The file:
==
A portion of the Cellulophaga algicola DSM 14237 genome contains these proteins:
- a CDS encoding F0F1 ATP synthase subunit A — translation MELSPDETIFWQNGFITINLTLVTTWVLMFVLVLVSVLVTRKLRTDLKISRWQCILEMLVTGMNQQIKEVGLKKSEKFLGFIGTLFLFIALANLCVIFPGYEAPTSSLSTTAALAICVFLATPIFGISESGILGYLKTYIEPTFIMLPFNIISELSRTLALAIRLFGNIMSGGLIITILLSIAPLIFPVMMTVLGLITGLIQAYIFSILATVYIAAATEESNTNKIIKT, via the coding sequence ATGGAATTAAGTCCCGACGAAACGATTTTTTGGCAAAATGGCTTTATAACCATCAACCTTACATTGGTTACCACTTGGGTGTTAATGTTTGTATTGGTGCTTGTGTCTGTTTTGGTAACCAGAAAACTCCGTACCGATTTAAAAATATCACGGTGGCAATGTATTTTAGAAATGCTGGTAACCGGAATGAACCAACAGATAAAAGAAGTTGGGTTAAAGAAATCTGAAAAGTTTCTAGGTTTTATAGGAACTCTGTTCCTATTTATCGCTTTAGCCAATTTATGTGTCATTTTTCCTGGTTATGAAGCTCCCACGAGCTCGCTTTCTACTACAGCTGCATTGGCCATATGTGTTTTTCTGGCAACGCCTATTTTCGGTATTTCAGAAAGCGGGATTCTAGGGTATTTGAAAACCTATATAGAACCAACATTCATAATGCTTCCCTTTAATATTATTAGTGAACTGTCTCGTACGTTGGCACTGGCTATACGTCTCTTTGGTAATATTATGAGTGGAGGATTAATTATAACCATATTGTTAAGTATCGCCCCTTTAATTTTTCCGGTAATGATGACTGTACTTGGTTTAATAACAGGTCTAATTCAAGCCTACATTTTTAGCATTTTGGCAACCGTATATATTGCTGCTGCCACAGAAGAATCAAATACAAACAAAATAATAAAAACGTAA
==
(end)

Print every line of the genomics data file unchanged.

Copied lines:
A portion of the Cellulophaga algicola DSM 14237 genome contains these proteins:
- a CDS encoding F0F1 ATP synthase subunit A — translation MELSPDETIFWQNGFITINLTLVTTWVLMFVLVLVSVLVTRKLRTDLKISRWQCILEMLVTGMNQQIKEVGLKKSEKFLGFIGTLFLFIALANLCVIFPGYEAPTSSLSTTAALAICVFLATPIFGISESGILGYLKTYIEPTFIMLPFNIISELSRTLALAIRLFGNIMSGGLIITILLSIAPLIFPVMMTVLGLITGLIQAYIFSILATVYIAAATEESNTNKIIKT, via the coding sequence ATGGAATTAAGTCCCGACGAAACGATTTTTTGGCAAAATGGCTTTATAACCATCAACCTTACATTGGTTACCACTTGGGTGTTAATGTTTGTATTGGTGCTTGTGTCTGTTTTGGTAACCAGAAAACTCCGTACCGATTTAAAAATATCACGGTGGCAATGTATTTTAGAAATGCTGGTAACCGGAATGAACCAACAGATAAAAGAAGTTGGGTTAAAGAAATCTGAAAAGTTTCTAGGTTTTATAGGAACTCTGTTCCTATTTATCGCTTTAGCCAATTTATGTGTCATTTTTCCTGGTTATGAAGCTCCCACGAGCTCGCTTTCTACTACAGCTGCATTGGCCATATGTGTTTTTCTGGCAACGCCTATTTTCGGTATTTCAGAAAGCGGGATTCTAGGGTATTTGAAAACCTATATAGAACCAACATTCATAATGCTTCCCTTTAATATTATTAGTGAACTGTCTCGTACGTTGGCACTGGCTATACGTCTCTTTGGTAATATTATGAGTGGAGGATTAATTATAACCATATTGTTAAGTATCGCCCCTTTAATTTTTCCGGTAATGATGACTGTACTTGGTTTAATAACAGGTCTAATTCAAGCCTACATTTTTAGCATTTTGGCAACCGTATATATTGCTGCTGCCACAGAAGAATCAAATACAAACAAAATAATAAAAACGTAA